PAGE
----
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Say I have a game that runs full-screen on iPhone 4S and older devices. The balance of the game is just right for the 480 x 320 screen and associated aspect ratio. Now I want to update my game to run full-screen on the new iPhone/iPod Touch where the aspect ratio of the screen is different.

It seems like this can be challenging for some games in terms of maintaining the "balance". For example if the extra screen space was just tacked onto the right side of Jet Pack Joyride the balance would be thrown off since the user now has more time to see and react to obstacles.

Also it could be challenging in terms of code maintenance. Perhaps Jet Pack Joyride would slightly increase the speed of approaching obstacles when the game is played on newer devices. However this quickly becomes messy when extra conditional statements are added all over the code. One solution is to have some parameters that are set in once place at start-up depending on the device type.

What are some strategies for updating iOS games to run on the new iPhone and iPod Touch?

Edit - more info: I wonder what happens with a game like Plants vs Zombies? There's quite a bit of artwork that's probably sized to the 320x480 screen. Perhaps the lawn background's width can be increased while the size of the zombies and the row heights stay the same.

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4  
Technically, this is the same problem with supporting both the iPad (4:3) and the legacy smaller devices (3:2). Or all PC games. Personally I say just make it fun for the "hardest" platform and just let the player see more. –  Tetrad Sep 24 '12 at 12:42
1  
...are you actually making a game that runs full-screen on iPhone 4S and older devices, and which you are now updating to iPhone5? Or is this an “I would like to participate in a discussion about...” question? –  Trevor Powell Sep 25 '12 at 3:05
    
@TrevorPowell Yes I've created and delivered a game to a client that runs full-screen on 4S and older iPhone and iPod Touch devices. Now the client would like the game to be updated to run full-screen on iPhone 5 and 5th gen iPod Touch. –  SundayMonday Sep 26 '12 at 15:39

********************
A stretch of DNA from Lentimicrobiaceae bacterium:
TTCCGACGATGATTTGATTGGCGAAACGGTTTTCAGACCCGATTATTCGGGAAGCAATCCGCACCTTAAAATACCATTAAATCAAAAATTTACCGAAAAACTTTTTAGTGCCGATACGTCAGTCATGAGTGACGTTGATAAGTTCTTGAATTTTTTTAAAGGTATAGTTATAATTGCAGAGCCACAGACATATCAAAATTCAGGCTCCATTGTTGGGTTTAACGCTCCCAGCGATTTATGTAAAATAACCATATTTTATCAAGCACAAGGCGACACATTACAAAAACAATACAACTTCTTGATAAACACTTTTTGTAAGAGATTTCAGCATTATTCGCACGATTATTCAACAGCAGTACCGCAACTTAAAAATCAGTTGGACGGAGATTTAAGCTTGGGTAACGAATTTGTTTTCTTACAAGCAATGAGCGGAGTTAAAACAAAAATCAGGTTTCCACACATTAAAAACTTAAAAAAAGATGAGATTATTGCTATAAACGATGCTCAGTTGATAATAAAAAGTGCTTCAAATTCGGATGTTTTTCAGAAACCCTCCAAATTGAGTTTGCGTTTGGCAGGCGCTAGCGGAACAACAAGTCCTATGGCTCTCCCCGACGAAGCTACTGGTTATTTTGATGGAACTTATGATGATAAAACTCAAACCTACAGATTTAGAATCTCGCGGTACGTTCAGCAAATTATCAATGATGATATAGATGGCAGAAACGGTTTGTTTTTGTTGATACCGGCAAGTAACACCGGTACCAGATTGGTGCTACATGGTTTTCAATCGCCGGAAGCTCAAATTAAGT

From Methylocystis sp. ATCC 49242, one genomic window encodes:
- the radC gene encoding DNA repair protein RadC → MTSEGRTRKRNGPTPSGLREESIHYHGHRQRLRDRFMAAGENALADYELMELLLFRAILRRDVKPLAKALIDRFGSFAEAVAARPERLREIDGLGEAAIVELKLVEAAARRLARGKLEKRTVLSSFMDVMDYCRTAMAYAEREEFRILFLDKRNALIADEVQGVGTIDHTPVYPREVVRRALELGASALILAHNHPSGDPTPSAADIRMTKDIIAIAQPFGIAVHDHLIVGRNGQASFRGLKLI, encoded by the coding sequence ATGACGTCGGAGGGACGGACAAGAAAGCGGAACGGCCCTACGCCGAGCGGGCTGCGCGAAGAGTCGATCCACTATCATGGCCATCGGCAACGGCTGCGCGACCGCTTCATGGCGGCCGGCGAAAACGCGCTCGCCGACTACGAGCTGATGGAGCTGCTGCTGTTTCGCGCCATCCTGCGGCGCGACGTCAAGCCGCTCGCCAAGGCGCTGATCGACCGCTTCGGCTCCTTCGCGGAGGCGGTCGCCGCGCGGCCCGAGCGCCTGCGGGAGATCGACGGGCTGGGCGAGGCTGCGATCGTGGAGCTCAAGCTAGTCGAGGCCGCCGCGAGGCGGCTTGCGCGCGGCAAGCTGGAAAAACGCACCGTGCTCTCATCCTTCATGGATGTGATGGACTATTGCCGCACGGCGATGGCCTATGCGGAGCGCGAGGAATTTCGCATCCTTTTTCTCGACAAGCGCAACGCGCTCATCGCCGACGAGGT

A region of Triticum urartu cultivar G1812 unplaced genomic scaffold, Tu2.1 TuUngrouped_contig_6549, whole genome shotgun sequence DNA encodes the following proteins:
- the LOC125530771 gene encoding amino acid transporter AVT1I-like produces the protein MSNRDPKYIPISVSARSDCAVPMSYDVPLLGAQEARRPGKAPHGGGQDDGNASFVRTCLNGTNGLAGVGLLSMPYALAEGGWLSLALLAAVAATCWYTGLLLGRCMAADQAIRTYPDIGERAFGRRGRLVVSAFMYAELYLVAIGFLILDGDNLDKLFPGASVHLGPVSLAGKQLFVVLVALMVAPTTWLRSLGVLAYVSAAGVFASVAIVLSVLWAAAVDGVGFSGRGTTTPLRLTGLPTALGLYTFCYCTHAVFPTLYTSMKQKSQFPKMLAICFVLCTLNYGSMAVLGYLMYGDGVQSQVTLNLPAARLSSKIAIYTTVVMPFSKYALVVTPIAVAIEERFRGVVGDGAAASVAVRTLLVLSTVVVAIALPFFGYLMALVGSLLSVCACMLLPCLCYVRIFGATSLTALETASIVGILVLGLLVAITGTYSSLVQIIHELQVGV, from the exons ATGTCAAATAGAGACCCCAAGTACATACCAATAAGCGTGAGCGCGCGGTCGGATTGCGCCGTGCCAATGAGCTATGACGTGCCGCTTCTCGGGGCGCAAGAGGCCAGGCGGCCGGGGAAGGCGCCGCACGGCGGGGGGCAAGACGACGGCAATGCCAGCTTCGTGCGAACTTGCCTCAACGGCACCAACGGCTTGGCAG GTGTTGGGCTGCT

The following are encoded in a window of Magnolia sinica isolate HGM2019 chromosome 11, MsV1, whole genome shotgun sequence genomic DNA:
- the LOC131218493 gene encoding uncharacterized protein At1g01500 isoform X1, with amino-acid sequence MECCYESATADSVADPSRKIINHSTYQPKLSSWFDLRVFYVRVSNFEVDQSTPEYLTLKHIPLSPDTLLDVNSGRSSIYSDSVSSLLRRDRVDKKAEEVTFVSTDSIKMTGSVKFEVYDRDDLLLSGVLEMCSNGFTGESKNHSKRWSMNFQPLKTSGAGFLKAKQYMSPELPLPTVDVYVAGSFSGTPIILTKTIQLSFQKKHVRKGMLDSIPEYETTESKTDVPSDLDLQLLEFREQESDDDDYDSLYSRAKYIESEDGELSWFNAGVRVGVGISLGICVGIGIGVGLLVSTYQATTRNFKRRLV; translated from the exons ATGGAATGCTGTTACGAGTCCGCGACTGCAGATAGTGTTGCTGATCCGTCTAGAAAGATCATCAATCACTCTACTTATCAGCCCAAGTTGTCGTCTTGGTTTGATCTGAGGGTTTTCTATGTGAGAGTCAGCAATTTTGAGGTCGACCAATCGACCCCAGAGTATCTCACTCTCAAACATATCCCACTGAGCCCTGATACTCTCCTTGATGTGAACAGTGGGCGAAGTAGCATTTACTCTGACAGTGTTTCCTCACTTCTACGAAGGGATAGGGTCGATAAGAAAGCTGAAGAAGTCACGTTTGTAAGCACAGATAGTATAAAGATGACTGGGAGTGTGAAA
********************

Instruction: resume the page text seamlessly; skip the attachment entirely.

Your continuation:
1 Answer 1

up vote 2 down vote accepted

I found the solution for this from the Cocos2d-x forums. The following code is needed in the didFinishLaunching method:

  // Set RootViewController to window
  NSString *reqSysVer = @"6.0";
  NSString *currSysVer = [[UIDevice currentDevice] systemVersion];
  if ([currSysVer compare:reqSysVer options:NSNumericSearch] != NSOrderedAscending) {
    [window setRootViewController:viewController]; //iOS 6
  } else {
    [window addSubview: viewController.view]; //iOS 5 or less
  } 

An example of the full method:

-(BOOL)application:(UIApplication *)application didFinishLaunchingWithOptions:(NSDictionary *)launchOptions 
{
  // Override point for customization after application launch.
  // Add the view controller's view to the window and display.
  window = [[UIWindow alloc] initWithFrame: [[UIScreen mainScreen] bounds]];
  EAGLView *__glView = [EAGLView viewWithFrame: [window bounds]
                                 pixelFormat: kEAGLColorFormatRGBA8
                                 depthFormat: GL_DEPTH_COMPONENT16
                          preserveBackbuffer: NO
                                  sharegroup: nil
                               multiSampling: NO
                             numberOfSamples: 0 ];
  // Use RootViewController manage EAGLView
  viewController = [[RootViewController alloc] initWithNibName:nil bundle:nil];
  viewController.wantsFullScreenLayout = YES;
  viewController.view = __glView;
  // Set RootViewController to window
  NSString *reqSysVer = @"6.0";
  NSString *currSysVer = [[UIDevice currentDevice] systemVersion];
  if ([currSysVer compare:reqSysVer options:NSNumericSearch] != NSOrderedAscending) {
    [window setRootViewController:viewController]; //iOS 6
  } else {
    [window addSubview: viewController.view]; //iOS 5 or less
  }
    [window makeKeyAndVisible];
    __glView.multipleTouchEnabled = YES;
    [[UIApplication sharedApplication] setStatusBarHidden: YES];
    cocos2d::CCApplication::sharedApplication()->run();
    return YES;
}

and possibly this code in your RootViewController:

-(NSUInteger)supportedInterfaceOrientations{
    return UIInterfaceOrientationMaskLandscape;
}
- (BOOL)shouldAutorotate {
    return YES;
}
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You should probably also note what this code actually does for people just reading at a glance. –  electroflame Sep 26 '12 at 17:09

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